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    Quote Originally Posted by picador View Post
    You said all parties agreed the Rohingya shouldn't be in Burma (even though that's where they are from). Where should they be in your opinion?
    That's because The Burmese don't want them in Burma and the Rohingya don't want to be in Burma. I am not sure what mental route you took from there to get to "they [the parties] are in favour of being of massacred and deported"
    "It is amazing how many people think that they can answer an argument by attributing bad motives to those who disagree with them." - Thomas Sowell

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    Politics.ie Member Global Justice's Avatar
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    Quote Originally Posted by TheMushyStuff View Post
    That's a bit like saying Irish shouldn't be in Nortern Ireland because the Brits took over. Rohingya are native population to the region and has been since the 8th century.
    Not ironic that the colonial-imperial Brits played a role in the tribal/nationalist antagonisms in Burma?

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    Politics.ie Member Kevin Parlon's Avatar
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    Quote Originally Posted by TheMushyStuff View Post
    That's a bit like saying Irish shouldn't be in Nortern Ireland because the Brits took over.
    Nah, its more like saying the Rohingya don't identify with the Burmese state and the Burmese State doesn't want to include the Rohingya. Which is the case.

    Quote Originally Posted by TheMushyStuff View Post
    Rohingya are native population to the region and has been since the 8th century.
    Well, that's problematic. Because the "Rohingya" has become a general catch-all term used to refer to muslims in that part of Burma (They Rohingya exist elsewhere too). Arab settlement goes back to the 8th century, but most of the "Rohingya" (itself a disputed term) arrived there as Bengalis in the 19th Century when the muslim population in that part of the world trebled due to the varying shennanigans of the British empire. This explains why many Burmese view them as Immigrants (I am not saying I share that view).

    In any case, I can only sympathise with anyone born into such a situation.
    "It is amazing how many people think that they can answer an argument by attributing bad motives to those who disagree with them." - Thomas Sowell

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    Quote Originally Posted by TheMushyStuff View Post
    Rohingya are native population to the region and has been since the 8th century.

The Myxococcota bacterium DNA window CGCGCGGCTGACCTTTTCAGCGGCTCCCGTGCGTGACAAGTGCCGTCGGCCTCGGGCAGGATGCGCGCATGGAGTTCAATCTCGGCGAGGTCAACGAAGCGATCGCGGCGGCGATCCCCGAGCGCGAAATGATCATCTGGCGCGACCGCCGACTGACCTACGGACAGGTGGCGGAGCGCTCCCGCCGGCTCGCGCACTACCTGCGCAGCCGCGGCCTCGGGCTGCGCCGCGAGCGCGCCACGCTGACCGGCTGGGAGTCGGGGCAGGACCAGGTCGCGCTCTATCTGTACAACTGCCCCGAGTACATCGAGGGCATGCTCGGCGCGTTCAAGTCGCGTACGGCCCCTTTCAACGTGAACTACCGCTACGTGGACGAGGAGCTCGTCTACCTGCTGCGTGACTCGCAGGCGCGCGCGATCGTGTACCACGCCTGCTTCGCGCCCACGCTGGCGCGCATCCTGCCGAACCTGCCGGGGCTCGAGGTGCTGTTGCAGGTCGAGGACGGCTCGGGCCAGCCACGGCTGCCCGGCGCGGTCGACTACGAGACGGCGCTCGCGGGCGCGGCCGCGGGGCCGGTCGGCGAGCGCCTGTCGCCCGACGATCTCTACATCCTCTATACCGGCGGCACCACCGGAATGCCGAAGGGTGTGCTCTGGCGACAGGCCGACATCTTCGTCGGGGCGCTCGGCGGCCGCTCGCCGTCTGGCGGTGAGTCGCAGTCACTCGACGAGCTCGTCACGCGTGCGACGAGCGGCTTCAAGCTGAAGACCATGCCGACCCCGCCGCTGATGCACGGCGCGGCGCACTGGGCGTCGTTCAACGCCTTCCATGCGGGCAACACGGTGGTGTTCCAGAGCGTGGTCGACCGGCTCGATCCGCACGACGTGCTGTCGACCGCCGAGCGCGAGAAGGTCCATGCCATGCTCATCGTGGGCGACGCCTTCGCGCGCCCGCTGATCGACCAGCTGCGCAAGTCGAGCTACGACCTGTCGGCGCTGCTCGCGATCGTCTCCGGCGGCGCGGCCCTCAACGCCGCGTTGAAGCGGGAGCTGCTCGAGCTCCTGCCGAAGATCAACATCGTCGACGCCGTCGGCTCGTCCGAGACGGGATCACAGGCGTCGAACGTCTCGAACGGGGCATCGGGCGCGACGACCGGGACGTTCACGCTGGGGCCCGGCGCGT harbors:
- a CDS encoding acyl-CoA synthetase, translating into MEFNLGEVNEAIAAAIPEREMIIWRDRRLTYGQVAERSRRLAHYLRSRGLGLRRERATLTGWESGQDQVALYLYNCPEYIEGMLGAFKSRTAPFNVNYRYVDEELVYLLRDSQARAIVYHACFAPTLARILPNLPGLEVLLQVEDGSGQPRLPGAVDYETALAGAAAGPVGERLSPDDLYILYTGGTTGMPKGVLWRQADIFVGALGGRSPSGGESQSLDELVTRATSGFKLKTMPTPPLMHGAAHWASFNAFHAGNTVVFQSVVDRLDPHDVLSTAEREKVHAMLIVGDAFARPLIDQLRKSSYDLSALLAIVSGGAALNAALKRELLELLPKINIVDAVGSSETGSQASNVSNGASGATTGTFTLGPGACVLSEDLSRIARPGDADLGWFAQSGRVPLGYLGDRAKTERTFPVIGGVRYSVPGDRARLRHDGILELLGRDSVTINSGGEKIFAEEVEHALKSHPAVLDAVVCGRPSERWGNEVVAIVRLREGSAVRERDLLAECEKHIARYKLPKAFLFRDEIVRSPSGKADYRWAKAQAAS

No they haven’t... Where did you hear that crap ?

    If you are referring to the group or Muslim Arabs that were shipwrecked back in the 8th century they live in a completely different area and do not call themselves Rohingya.

    The bulk of the current community known as the Rohingya are from Bangladesh and other surroundign countries and not Rohingya at all. The true Rohingya are probably settlers from Bengal who were encouraged to move into the region by the British.

    For decades if not longer there has been friction between the Rohingya and the ethnic Rakhine often turning to violence. In the bad old days it was suppressed by the regime in Myanmar but since things have opened up you have been hearing about it.



    As for Suu Kyi she has not been silent on the issue at all. Far from it.

    She has always strongly supported the Rakhine who are considered one of the 7 racial groups that are considered to constitute the Burmese population. If she even hinted otherwise her entire support base in Myanmar would disappear.

    To most Burmeese the issue isnt that the Rakhine are oppressign and attacking the Rohingya its that the Rohingya its that the Rohingya have been oppressing the Rakhine and they are convinced that Muslims from surrounding countries have been sneaking across the borders where as they are Muslim they are incorporated into the Rohingya and are breeding like rabbits. They are afraid that it will become a Muslin stronghold within Burma.

    Before people start screaming at me I have never been in the region or spoken to Rohingya or Rakhine but I have been to other parts of Myanmar and spoken to a number of Burmese on the topic. Its a complicated issue and wrongs have been done on BOTH sides and current oppression is wrong.